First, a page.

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The whole data such as speed limits & roads works is something that I have wondered about for while & how the data is shared.



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There is frustration regarding the lack of collaboration between organisations when closing roads on the network. Although there are existing systems (such as Elgin’s one.network, which is used by 95% of local authorities) there are no programmes that display all planned and unplanned road closures geospatially across the entire road network. The biggest challenge is that some of the private sector solutions do not receive information from Highways England (and therefore do not display a national view of all roadworks and road closures).
So it appears that there is not a single integrated system for the data. Which could explain why in some area's people see one way streets that have been like it for years as wrong in the mapping (that local authority is in the 5% not using the main system). So Navigation co's are not picking up the data, as it will be a issue for them to integrate whichever system is used into their system.

3rd party supplier Page 13
For speed restriction data, we had to reach out to each borough separately and the format varied immensely. Text data on some days, emails or pdf on other days. Within the same cities itself, the data comes in different formats.
Skimming through the piece shows just how badly managed the whole system is. So there is no wonder navigation companies struggle to get it right.
Only the likes of Google & Apple who have the resources to send their own data gathering teams out seem to stand a chance.

Page 19 Corporate Lead, local authority
It is difficult working with Highways England because they prioritise their network and dump their traffic onto local networks at short notice.”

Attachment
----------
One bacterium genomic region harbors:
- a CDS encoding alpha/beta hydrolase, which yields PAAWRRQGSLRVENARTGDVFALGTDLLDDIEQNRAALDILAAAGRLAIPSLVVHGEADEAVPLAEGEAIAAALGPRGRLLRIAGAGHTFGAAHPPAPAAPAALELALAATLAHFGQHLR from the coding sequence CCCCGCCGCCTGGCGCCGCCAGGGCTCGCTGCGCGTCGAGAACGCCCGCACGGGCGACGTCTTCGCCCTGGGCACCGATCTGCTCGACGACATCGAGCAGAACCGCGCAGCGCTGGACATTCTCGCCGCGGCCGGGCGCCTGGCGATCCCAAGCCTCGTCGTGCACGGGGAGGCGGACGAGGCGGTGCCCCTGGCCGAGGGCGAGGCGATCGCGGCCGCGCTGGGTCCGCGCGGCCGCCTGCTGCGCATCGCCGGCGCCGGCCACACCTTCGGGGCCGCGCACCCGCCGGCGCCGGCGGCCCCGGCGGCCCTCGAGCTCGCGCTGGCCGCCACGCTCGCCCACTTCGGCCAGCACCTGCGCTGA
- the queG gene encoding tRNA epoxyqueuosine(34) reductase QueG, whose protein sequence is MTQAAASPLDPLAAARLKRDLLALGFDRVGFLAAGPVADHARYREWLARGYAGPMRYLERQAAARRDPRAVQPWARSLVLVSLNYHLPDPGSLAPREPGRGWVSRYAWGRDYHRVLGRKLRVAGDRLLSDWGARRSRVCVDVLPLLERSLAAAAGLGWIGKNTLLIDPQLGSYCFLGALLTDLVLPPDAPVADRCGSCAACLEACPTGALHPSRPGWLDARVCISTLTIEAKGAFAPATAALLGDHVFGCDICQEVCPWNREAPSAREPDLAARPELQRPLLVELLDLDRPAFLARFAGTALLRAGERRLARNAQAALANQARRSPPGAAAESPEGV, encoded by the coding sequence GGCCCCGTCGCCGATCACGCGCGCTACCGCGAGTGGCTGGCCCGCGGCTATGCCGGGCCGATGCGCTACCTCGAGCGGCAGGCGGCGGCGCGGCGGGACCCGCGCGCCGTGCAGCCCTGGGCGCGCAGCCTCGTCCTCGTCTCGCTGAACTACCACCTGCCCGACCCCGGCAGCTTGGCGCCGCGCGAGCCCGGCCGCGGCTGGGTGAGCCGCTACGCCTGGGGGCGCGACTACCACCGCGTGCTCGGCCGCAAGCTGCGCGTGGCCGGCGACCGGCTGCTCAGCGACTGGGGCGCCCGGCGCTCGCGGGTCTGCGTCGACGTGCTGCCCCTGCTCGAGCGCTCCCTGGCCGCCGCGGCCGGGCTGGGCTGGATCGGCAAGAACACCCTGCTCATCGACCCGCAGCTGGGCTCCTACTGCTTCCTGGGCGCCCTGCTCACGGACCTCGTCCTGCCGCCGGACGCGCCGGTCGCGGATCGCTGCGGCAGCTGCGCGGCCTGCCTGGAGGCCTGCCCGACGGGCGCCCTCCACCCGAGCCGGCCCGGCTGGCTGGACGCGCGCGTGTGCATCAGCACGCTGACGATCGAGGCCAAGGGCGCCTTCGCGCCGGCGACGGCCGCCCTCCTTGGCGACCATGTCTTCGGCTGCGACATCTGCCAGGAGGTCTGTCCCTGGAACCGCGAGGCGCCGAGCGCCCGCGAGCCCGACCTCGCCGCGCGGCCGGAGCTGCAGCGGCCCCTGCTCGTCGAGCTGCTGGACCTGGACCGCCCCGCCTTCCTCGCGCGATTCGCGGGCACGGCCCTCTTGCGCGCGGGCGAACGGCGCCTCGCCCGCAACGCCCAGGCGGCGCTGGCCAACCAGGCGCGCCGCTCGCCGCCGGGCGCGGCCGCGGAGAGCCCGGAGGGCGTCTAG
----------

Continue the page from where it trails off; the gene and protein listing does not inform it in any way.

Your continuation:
With comments like this it's a joke. Local should be working with them. Of course major roads require priority & local authorities should be working with HA. Not slamming them for doing their job.



But given the whole history of national based IT systems. I can never see anything like a single system that will solve the issue. Coming in on time & on budget. If they ever decide to start one.
 

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Only the likes of Google & Apple who have the resources to send their own data gathering teams out seem to stand a chance.
Agree 110%. This is likely the only way to get consitant data across the entire country - use one source for it all.

I currently use Google Maps via Android Auto myself for this reason. I came to this via a long journey via Waze, TomTom, and a brief sortie with Garmin. I used TomTom for most of 2009-2015ish and covered 50K in and around the South East and London and swore by it, now its just not as good as it was. Waze was great for traffic reports in London, but where i am now in the wilds of Yorkshire the lack of users means that there is little or no reporting of issues. So, Google Maps it is for now.

But given the whole history of national based IT systems. I can never see anything like a single system that will solve the issue. Coming in on time & on budget. If they ever decide to start one.
Never going to happen, unless they can funnel a multi-billion £ project to one of their mates which will then never actually work or come to completion.
 
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